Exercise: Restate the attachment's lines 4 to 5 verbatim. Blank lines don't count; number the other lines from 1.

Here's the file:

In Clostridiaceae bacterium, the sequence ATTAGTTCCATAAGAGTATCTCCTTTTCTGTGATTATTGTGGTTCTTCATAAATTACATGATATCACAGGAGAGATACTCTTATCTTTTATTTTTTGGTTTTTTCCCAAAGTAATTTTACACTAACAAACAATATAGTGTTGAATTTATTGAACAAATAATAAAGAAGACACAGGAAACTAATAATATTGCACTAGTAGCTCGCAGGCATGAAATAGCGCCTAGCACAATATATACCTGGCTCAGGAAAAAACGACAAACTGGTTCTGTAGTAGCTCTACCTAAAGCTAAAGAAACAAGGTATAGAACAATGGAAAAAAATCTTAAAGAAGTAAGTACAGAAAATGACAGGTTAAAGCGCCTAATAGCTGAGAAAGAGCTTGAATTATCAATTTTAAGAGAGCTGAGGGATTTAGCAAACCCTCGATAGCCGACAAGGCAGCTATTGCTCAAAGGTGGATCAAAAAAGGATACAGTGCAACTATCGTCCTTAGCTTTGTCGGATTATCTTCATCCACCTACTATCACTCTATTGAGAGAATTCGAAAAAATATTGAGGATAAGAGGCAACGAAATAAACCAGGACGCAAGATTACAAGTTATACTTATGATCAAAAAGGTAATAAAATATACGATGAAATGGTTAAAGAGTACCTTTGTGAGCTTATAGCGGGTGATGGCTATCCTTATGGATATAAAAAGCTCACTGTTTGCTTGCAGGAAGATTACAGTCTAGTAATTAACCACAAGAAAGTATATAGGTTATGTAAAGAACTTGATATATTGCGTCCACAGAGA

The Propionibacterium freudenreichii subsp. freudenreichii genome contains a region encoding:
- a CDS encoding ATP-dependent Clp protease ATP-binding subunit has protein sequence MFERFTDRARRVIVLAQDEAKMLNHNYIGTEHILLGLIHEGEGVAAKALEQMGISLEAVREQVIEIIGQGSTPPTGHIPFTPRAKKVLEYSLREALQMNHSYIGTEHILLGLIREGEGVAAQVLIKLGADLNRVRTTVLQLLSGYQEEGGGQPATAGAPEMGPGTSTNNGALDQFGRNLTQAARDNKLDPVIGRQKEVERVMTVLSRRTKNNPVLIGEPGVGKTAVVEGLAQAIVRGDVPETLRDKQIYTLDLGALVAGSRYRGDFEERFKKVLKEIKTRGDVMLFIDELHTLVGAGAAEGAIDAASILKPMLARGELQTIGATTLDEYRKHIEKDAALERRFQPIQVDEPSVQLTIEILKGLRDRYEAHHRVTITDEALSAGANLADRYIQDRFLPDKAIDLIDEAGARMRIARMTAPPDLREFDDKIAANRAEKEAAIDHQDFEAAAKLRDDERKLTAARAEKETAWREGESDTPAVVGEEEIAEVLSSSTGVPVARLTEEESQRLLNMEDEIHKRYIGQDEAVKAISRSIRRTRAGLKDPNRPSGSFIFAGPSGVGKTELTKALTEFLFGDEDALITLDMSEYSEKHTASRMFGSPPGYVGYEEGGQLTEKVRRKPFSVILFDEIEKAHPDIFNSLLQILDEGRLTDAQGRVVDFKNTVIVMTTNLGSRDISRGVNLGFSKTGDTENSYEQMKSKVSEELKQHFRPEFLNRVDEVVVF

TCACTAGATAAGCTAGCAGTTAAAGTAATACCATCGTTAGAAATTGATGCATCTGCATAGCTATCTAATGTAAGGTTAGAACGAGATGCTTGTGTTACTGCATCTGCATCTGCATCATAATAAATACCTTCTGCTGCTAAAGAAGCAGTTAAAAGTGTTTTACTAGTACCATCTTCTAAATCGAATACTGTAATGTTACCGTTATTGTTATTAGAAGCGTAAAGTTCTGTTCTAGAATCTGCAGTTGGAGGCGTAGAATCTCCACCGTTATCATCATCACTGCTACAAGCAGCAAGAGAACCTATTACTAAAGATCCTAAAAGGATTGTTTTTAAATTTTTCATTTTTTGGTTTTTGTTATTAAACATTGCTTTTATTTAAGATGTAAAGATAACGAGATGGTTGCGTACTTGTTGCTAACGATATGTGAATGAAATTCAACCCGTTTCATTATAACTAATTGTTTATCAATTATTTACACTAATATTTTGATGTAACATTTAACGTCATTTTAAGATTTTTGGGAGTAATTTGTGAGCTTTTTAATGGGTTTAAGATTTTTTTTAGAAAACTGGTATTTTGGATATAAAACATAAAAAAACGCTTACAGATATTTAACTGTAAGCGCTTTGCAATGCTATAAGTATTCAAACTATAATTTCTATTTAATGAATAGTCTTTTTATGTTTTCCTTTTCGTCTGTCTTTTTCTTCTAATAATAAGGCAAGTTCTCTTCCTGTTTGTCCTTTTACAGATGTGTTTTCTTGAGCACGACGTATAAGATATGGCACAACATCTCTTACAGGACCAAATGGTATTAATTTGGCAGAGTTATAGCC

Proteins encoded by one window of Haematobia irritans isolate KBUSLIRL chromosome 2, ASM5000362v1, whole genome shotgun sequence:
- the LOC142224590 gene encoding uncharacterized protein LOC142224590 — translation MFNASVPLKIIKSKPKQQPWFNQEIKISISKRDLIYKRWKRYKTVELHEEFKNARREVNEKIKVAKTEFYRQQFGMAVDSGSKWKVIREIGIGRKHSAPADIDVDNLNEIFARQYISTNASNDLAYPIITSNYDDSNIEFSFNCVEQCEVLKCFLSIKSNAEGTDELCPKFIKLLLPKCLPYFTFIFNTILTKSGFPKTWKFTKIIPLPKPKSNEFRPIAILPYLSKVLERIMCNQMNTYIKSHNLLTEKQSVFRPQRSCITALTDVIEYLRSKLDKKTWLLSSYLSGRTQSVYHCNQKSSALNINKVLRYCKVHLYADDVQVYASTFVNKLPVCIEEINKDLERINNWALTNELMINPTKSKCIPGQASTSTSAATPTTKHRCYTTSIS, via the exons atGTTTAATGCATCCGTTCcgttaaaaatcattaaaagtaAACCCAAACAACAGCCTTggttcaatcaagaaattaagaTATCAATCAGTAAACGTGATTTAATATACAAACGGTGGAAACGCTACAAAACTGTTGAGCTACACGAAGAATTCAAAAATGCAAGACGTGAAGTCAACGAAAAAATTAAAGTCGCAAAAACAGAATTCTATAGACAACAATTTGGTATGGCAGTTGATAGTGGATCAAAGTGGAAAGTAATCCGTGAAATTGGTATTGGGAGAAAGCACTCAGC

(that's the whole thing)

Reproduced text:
TCACTAGATAAGCTAGCAGTTAAAGTAATACCATCGTTAGAAATTGATGCATCTGCATAGCTATCTAATGTAAGGTTAGAACGAGATGCTTGTGTTACTGCATCTGCATCTGCATCATAATAAATACCTTCTGCTGCTAAAGAAGCAGTTAAAAGTGTTTTACTAGTACCATCTTCTAAATCGAATACTGTAATGTTACCGTTATTGTTATTAGAAGCGTAAAGTTCTGTTCTAGAATCTGCAGTTGGAGGCGTAGAATCTCCACCGTTATCATCATCACTGCTACAAGCAGCAAGAGAACCTATTACTAAAGATCCTAAAAGGATTGTTTTTAAATTTTTCATTTTTTGGTTTTTGTTATTAAACATTGCTTTTATTTAAGATGTAAAGATAACGAGATGGTTGCGTACTTGTTGCTAACGATATGTGAATGAAATTCAACCCGTTTCATTATAACTAATTGTTTATCAATTATTTACACTAATATTTTGATGTAACATTTAACGTCATTTTAAGATTTTTGGGAGTAATTTGTGAGCTTTTTAATGGGTTTAAGATTTTTTTTAGAAAACTGGTATTTTGGATATAAAACATAAAAAAACGCTTACAGATATTTAACTGTAAGCGCTTTGCAATGCTATAAGTATTCAAACTATAATTTCTATTTAATGAATAGTCTTTTTATGTTTTCCTTTTCGTCTGTCTTTTTCTTCTAATAATAAGGCAAGTTCTCTTCCTGTTTGTCCTTTTACAGATGTGTTTTCTTGAGCACGACGTATAAGATATGGCACAACATCTCTTACAGGACCAAATGGTATTAATTTGGCAGAGTTATAGCC

Proteins encoded by one window of Haematobia irritans isolate KBUSLIRL chromosome 2, ASM5000362v1, whole genome shotgun sequence: